In recent years, melatonin has become a medicine cabinet staple supplement for people struggling with getting adequate sleep. But the rise of using melatonin for kids in the last few years is also leading to a worrisome increase in kids melatonin overdose reports to the poison control centers, according to a new study from the Centers for Disease Control and Prevention (CDC).

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Does Melatonin Really Help You Sleep?


Per the study, published on Friday by the CDC, the amount of overdoses in children per year increased by 530 percent between 2012 and 2021. Researchers attribute this increase to a few factors, but note that the increase in accessible OTC melatonin in various forms (tablet, capsule, liquid and gummy) plus the growth of the market and increase in sales (increasing by 150 percent  between 2016 and 2020) has likely led to a higher risk of exposure of overdose in households with kids.

This is also reflected, they note, as a majority of the calls involved incidents with kids accidentally getting into and consuming melatonin that wasn’t stored properly.

“Increasing use of over-the-counter melatonin might place children at risk for potential adverse events,” per the researchers. “Public health initiatives should focus on raising awareness of increasing melatonin ingestions among children and on preventive measures to eliminate this risk.”

The pandemic also played its role in this situation, with researchers noticing that “the largest annual increase in pediatric melatonin ingestions coincided with the onset of the COVID-19 pandemic” and adding that the increased time at home and increasing sleep disturbances during that period probably made melatonin more available at home.

There’s also some concerns over the “variability in melatonin content across products” — with researchers noting that the variety of supplements on the markets can contain different formulations with different amounts of melatonin that can effect bodies differently. Add that with the United States more relaxed restrictions on melatonin — counting it as an OTC dietary supplement with less regulation — and that helps add context to the increase.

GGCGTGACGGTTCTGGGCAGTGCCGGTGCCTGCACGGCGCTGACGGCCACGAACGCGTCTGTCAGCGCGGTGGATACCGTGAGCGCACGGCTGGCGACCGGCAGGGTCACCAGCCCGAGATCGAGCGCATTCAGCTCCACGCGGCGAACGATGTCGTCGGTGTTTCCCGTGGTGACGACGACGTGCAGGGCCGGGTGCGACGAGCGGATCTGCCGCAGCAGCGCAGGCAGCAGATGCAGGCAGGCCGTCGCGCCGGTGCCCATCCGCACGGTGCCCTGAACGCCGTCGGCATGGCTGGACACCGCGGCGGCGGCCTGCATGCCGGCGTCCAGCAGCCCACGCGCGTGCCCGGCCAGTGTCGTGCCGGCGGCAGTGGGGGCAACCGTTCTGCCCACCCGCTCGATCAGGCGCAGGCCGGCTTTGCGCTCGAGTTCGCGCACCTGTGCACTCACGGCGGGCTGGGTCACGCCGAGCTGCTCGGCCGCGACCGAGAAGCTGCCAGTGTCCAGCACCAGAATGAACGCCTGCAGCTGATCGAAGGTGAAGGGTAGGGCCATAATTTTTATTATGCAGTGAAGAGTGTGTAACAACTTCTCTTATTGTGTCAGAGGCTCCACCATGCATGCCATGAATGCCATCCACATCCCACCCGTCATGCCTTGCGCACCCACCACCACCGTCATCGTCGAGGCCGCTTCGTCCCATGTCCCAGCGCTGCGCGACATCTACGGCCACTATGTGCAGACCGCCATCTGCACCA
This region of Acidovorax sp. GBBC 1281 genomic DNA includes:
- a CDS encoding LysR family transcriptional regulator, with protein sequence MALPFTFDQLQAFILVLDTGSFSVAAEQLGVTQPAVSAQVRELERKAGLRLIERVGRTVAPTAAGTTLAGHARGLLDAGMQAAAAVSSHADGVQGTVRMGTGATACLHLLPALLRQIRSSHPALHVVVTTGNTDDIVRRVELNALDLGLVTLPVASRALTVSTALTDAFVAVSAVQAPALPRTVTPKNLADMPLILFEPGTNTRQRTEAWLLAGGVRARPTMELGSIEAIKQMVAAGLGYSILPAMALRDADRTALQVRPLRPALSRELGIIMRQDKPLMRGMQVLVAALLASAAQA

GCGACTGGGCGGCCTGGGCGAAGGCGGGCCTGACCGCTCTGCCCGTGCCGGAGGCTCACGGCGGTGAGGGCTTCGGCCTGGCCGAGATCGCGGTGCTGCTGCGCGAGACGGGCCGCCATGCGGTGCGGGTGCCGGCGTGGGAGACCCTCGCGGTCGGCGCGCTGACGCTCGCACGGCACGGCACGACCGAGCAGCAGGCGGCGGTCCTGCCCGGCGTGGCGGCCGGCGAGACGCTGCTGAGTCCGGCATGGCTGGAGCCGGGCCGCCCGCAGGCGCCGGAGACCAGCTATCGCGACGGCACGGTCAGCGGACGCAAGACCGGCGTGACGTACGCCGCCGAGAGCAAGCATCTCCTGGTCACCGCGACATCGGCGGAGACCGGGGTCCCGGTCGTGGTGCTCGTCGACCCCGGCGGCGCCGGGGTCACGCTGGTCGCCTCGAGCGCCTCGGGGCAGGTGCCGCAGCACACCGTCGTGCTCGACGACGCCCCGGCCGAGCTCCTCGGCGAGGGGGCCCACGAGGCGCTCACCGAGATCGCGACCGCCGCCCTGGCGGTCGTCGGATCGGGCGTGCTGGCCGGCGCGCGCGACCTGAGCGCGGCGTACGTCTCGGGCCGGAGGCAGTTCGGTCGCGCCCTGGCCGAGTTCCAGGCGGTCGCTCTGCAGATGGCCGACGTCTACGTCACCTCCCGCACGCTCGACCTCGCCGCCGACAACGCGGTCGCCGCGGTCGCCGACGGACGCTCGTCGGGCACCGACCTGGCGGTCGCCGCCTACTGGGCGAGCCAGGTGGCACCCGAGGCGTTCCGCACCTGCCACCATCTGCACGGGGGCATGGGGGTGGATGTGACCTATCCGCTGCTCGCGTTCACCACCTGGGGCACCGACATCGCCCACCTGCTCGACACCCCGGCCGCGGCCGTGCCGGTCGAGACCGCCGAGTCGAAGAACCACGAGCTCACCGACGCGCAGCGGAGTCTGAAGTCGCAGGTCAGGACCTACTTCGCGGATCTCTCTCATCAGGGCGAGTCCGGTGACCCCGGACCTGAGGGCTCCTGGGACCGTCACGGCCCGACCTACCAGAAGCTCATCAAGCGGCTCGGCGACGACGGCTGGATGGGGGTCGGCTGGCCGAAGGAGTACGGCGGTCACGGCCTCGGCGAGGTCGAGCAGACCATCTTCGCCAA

As SheKnows previously reported, the concerns over mislabeling or misrepresenting the formulation of various melatonin products has been a concern for a while: “In a small 2017 study in the Journal of Clinical Sleep Medicine, researchers analyzed about 30 melatonin supplements and found that label claims of melatonin content were significantly wrong. Some products contained 80% less melatonin than stated, and others contained more than 400% melatonin than stated. And many products, 26%, also contained serotonin, a substance used to treat neurological disorders.”

Researchers in the new study noted that “the most variation was found in the chewable formulation, which is most likely to be used by children” and also addressed concerns about serotonin toxicity in children.

“Quality control issues prompted a health legislation intervention banning the sale of OTC melatonin products in Canada. Similar drug quality studies and legislation initiatives in the United States are lacking,” per the researchers. “…Increasing use of OTC melatonin in various formulations, lack of robust manufacturing regulations, and varied dosing recommendations can place children at risk for potential adverse events.”

Before you go, check out our favorite all-natural cough and cold products for kids: 

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